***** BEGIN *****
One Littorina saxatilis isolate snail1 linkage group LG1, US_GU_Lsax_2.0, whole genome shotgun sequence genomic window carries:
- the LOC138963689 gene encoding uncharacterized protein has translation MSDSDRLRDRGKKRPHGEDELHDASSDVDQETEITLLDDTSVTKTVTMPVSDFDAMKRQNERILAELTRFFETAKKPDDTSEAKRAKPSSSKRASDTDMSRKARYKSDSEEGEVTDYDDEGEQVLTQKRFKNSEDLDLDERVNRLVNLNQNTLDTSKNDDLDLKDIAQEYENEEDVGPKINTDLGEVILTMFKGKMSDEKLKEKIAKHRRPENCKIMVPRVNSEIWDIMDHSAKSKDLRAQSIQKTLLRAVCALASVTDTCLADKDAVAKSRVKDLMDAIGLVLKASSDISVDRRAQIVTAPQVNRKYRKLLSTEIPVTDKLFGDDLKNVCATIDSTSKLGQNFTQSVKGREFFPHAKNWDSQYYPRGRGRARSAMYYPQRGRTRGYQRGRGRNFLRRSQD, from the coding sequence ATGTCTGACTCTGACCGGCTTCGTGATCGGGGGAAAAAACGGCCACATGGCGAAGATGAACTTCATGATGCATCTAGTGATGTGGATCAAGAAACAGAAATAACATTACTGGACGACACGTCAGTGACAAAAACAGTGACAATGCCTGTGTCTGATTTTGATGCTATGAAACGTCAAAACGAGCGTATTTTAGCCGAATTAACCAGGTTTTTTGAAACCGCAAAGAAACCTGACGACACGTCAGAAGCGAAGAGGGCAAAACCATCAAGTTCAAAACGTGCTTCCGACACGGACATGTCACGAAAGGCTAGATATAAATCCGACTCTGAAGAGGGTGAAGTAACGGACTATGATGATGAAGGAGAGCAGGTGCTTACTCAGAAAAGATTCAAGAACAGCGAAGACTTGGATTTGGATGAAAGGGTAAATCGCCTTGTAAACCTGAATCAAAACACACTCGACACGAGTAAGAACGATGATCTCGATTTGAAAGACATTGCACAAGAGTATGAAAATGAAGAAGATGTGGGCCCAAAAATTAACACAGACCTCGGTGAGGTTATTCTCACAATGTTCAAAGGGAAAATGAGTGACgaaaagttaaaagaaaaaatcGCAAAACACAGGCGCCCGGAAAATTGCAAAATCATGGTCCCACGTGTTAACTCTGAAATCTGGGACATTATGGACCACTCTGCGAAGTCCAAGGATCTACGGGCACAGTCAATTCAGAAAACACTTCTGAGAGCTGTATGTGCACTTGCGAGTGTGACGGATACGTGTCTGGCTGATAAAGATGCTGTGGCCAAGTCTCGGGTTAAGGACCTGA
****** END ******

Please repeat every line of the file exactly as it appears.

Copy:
One Littorina saxatilis isolate snail1 linkage group LG1, US_GU_Lsax_2.0, whole genome shotgun sequence genomic window carries:
- the LOC138963689 gene encoding uncharacterized protein has translation MSDSDRLRDRGKKRPHGEDELHDASSDVDQETEITLLDDTSVTKTVTMPVSDFDAMKRQNERILAELTRFFETAKKPDDTSEAKRAKPSSSKRASDTDMSRKARYKSDSEEGEVTDYDDEGEQVLTQKRFKNSEDLDLDERVNRLVNLNQNTLDTSKNDDLDLKDIAQEYENEEDVGPKINTDLGEVILTMFKGKMSDEKLKEKIAKHRRPENCKIMVPRVNSEIWDIMDHSAKSKDLRAQSIQKTLLRAVCALASVTDTCLADKDAVAKSRVKDLMDAIGLVLKASSDISVDRRAQIVTAPQVNRKYRKLLSTEIPVTDKLFGDDLKNVCATIDSTSKLGQNFTQSVKGREFFPHAKNWDSQYYPRGRGRARSAMYYPQRGRTRGYQRGRGRNFLRRSQD, from the coding sequence ATGTCTGACTCTGACCGGCTTCGTGATCGGGGGAAAAAACGGCCACATGGCGAAGATGAACTTCATGATGCATCTAGTGATGTGGATCAAGAAACAGAAATAACATTACTGGACGACACGTCAGTGACAAAAACAGTGACAATGCCTGTGTCTGATTTTGATGCTATGAAACGTCAAAACGAGCGTATTTTAGCCGAATTAACCAGGTTTTTTGAAACCGCAAAGAAACCTGACGACACGTCAGAAGCGAAGAGGGCAAAACCATCAAGTTCAAAACGTGCTTCCGACACGGACATGTCACGAAAGGCTAGATATAAATCCGACTCTGAAGAGGGTGAAGTAACGGACTATGATGATGAAGGAGAGCAGGTGCTTACTCAGAAAAGATTCAAGAACAGCGAAGACTTGGATTTGGATGAAAGGGTAAATCGCCTTGTAAACCTGAATCAAAACACACTCGACACGAGTAAGAACGATGATCTCGATTTGAAAGACATTGCACAAGAGTATGAAAATGAAGAAGATGTGGGCCCAAAAATTAACACAGACCTCGGTGAGGTTATTCTCACAATGTTCAAAGGGAAAATGAGTGACgaaaagttaaaagaaaaaatcGCAAAACACAGGCGCCCGGAAAATTGCAAAATCATGGTCCCACGTGTTAACTCTGAAATCTGGGACATTATGGACCACTCTGCGAAGTCCAAGGATCTACGGGCACAGTCAATTCAGAAAACACTTCTGAGAGCTGTATGTGCACTTGCGAGTGTGACGGATACGTGTCTGGCTGATAAAGATGCTGTGGCCAAGTCTCGGGTTAAGGACCTGA